PorthKlapsteMcKownEtAl2015

Reference

Porth, I., Klapste, J., McKown, A. D., La Mantia, J., Guy, R. D., Ingvarsson, P. K., Hamelin, R., Mansfield, S. D., Ehlting, J., Douglas, C. J., El-Kassaby, Y. A. (2015) Evolutionary quantitative genomics of Populus trichocarpa. PLoS ONE, 10(11). (Scopus )

Abstract

Forest trees generally show high levels of local adaptation and efforts focusing on understanding adaptation to climate will be crucial for species survival and management. Here, we address fundamental questions regarding the molecular basis of adaptation in undomesticated forest tree populations to past climatic environments by employing an integrative quantitative genetics and landscape genomics approach. Using this comprehensive approach, we studied the molecular basis of climate adaptation in 433 Populus trichocarpa (black cottonwood) genotypes originating across western North America. Variation in 74 field-assessed traits (growth, ecophysiology, phenology, leaf stomata, wood, and disease resistance) was investigated for signatures of selection (comparing QST -FST) using clustering of individuals by climate of origin (temperature and precipitation). 29,354 SNPs were investigated employing three different outlier detection methods and marker-inferred relatedness was estimated to obtain the narrow-sense estimate of population differentiation in wild populations. In addition, we compared our results with previously assessed selection of candidate SNPs using the 25 topographical units (drainages) across the P. trichocarpa sampling range as population groupings. Narrow-sense QST for 53% of distinct field traits was significantly divergent from expectations of neutrality (indicating adaptive trait variation); 2,855 SNPs showed signals of diversifying selection and of these, 118 SNPs (within 81 genes) were associated with adaptive traits (based on significant QST). Many SNPs were putatively pleiotropic for functionally uncorrelated adaptive traits, such as autumn phenology, height, and disease resistance. Evolutionary quantitative genomics in P. trichocarpa provides an enhanced understanding regarding the molecular basis of climate-driven selection in forest trees and we highlight that important loci underlying adaptive trait variation also show relationship to climate of origin. We consider our approach the most comprehensive, as it uncovers the molecular mechanisms of adaptation using multiple methods and tests. We also provide a detailed outline of the required analyses for studying adaptation to the environment in a population genomics context to better understand the species' potential adaptive capacity to future climatic scenarios. © 2015 Porth et al. This is an open access article distributed under the terms of the Creative Commons Attribution License, which permits unrestricted use, distribution, and reproduction in any medium, provided the original author and source are credited.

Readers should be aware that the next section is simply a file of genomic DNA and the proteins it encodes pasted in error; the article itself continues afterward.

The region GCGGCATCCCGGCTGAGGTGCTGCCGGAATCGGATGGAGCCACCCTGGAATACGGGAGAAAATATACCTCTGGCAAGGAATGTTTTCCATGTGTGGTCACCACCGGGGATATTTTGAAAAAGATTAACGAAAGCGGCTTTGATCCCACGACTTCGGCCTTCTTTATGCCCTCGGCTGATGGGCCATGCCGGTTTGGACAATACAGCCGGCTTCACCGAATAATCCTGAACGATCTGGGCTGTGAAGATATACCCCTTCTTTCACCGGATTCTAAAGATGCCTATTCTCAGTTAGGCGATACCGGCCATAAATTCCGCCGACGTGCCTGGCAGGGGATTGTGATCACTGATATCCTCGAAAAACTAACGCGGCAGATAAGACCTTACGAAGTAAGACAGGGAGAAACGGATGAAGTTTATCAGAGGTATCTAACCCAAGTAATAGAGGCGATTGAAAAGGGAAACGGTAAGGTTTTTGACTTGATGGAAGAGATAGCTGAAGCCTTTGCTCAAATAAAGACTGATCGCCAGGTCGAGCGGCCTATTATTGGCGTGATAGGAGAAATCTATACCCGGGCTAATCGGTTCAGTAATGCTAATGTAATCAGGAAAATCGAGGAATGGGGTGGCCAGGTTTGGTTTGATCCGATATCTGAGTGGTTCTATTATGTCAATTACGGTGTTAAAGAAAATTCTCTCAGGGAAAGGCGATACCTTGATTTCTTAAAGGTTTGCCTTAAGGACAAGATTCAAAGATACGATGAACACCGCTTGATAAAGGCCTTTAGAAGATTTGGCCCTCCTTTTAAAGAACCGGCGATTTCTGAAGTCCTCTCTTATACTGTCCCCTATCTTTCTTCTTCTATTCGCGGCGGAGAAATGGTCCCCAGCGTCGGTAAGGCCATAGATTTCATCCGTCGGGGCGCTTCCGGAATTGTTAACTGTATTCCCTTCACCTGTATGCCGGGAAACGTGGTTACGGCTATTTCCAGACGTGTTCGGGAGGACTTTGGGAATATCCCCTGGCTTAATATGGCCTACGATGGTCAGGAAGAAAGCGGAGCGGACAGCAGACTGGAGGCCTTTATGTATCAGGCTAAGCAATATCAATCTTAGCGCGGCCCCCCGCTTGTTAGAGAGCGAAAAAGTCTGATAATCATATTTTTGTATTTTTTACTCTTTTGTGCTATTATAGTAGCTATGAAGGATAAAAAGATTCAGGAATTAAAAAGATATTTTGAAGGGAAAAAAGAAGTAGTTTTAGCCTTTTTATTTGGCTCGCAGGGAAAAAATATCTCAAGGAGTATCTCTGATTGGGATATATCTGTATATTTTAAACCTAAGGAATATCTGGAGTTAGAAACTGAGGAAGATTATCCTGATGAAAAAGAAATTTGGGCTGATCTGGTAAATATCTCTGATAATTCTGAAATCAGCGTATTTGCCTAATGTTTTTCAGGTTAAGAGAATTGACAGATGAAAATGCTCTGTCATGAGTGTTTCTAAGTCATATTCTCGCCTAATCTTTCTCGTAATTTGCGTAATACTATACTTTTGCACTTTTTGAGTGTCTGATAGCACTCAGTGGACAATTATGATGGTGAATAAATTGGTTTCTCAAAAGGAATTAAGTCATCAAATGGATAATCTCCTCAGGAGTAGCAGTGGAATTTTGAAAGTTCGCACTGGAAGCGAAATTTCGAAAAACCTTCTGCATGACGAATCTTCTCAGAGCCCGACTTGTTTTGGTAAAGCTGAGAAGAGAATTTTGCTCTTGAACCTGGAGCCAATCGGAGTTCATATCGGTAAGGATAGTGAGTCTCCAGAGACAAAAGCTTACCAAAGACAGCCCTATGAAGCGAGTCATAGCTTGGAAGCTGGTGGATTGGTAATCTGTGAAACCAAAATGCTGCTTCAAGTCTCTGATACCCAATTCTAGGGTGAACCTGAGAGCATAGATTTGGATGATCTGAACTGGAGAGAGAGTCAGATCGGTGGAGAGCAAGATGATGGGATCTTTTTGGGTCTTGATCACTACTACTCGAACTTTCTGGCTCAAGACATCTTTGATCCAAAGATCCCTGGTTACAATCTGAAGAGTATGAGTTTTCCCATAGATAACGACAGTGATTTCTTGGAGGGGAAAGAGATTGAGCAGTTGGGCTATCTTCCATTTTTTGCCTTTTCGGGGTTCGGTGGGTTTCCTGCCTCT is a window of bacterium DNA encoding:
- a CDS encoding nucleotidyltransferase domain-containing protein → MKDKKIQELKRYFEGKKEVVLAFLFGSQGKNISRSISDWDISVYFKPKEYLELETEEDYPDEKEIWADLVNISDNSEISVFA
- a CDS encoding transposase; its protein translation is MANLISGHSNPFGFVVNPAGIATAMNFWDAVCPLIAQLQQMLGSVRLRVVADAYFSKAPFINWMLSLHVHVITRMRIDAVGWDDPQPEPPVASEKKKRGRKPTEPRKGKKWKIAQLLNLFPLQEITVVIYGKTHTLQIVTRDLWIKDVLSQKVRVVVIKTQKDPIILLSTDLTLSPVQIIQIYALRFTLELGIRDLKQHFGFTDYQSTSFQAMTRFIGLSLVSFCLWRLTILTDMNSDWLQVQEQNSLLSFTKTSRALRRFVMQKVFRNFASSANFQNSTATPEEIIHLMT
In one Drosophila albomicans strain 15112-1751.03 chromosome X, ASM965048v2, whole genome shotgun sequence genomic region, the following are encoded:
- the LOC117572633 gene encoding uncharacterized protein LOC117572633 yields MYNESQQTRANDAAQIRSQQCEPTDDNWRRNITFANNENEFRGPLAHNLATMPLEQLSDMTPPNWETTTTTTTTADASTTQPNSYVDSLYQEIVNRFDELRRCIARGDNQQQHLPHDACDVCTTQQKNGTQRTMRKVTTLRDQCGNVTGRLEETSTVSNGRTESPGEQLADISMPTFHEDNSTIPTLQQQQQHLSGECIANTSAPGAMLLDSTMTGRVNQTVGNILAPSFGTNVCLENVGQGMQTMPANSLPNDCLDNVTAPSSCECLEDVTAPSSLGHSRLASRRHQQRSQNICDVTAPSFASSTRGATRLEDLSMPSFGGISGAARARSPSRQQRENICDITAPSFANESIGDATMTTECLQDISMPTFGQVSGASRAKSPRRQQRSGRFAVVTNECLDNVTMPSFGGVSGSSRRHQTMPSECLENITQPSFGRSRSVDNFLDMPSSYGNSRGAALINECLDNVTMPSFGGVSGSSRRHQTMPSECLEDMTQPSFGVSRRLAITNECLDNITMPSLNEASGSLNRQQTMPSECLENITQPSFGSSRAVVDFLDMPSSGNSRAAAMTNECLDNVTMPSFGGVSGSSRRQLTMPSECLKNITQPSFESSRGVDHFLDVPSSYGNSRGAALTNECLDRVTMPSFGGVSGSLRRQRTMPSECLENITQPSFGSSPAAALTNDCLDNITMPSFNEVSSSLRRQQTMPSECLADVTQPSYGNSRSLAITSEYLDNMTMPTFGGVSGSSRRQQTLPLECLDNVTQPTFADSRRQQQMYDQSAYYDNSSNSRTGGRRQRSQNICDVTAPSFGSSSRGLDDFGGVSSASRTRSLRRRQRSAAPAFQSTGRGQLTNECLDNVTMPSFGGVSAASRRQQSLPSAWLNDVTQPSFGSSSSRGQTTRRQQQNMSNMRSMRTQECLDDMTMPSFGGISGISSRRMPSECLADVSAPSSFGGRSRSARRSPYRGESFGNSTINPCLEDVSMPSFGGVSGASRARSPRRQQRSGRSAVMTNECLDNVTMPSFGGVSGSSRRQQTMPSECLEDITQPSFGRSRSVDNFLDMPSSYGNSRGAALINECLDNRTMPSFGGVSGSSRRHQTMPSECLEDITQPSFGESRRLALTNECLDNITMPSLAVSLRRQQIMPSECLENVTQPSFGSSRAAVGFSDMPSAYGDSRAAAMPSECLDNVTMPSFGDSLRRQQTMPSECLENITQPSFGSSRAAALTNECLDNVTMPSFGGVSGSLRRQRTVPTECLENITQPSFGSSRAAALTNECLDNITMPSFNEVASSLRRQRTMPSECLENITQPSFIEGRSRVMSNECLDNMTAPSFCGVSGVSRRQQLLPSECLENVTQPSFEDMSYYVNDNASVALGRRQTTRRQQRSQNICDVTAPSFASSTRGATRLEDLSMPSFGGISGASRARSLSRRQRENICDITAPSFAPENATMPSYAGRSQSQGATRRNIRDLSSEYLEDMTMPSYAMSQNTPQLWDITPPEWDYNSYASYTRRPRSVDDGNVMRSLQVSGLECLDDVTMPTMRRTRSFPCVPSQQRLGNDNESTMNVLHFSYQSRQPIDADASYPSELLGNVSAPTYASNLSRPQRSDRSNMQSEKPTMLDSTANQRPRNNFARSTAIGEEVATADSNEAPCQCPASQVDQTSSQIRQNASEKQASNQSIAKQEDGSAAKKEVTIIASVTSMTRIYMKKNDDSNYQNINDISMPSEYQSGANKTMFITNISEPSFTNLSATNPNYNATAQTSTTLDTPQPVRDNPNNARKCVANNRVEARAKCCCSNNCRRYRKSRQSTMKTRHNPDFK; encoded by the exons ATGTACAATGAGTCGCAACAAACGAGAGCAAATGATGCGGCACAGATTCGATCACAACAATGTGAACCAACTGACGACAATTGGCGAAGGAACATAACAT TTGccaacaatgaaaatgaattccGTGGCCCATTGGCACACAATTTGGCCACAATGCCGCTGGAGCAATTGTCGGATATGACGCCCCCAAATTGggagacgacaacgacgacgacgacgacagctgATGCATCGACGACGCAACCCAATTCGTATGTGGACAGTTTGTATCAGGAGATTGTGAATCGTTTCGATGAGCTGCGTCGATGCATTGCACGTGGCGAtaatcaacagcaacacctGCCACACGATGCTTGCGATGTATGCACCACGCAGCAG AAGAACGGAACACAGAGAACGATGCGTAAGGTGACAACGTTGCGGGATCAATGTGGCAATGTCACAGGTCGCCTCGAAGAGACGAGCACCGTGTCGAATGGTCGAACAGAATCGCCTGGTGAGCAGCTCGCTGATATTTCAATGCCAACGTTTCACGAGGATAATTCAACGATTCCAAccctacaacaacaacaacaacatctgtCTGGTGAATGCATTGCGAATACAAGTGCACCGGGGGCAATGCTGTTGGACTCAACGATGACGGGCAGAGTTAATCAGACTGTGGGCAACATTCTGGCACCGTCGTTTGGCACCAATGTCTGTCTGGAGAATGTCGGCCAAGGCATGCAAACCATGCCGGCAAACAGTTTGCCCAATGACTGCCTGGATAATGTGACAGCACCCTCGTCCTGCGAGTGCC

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@ARTICLE { PorthKlapsteMcKownEtAl2015,
    AUTHOR = { Porth, I. and Klapste, J. and McKown, A. D. and La Mantia, J. and Guy, R. D. and Ingvarsson, P. K. and Hamelin, R. and Mansfield, S. D. and Ehlting, J. and Douglas, C. J. and El-Kassaby, Y. A. },
    TITLE = { Evolutionary quantitative genomics of Populus trichocarpa },
    JOURNAL = { PLoS ONE },
    YEAR = { 2015 },
    VOLUME = { 10 },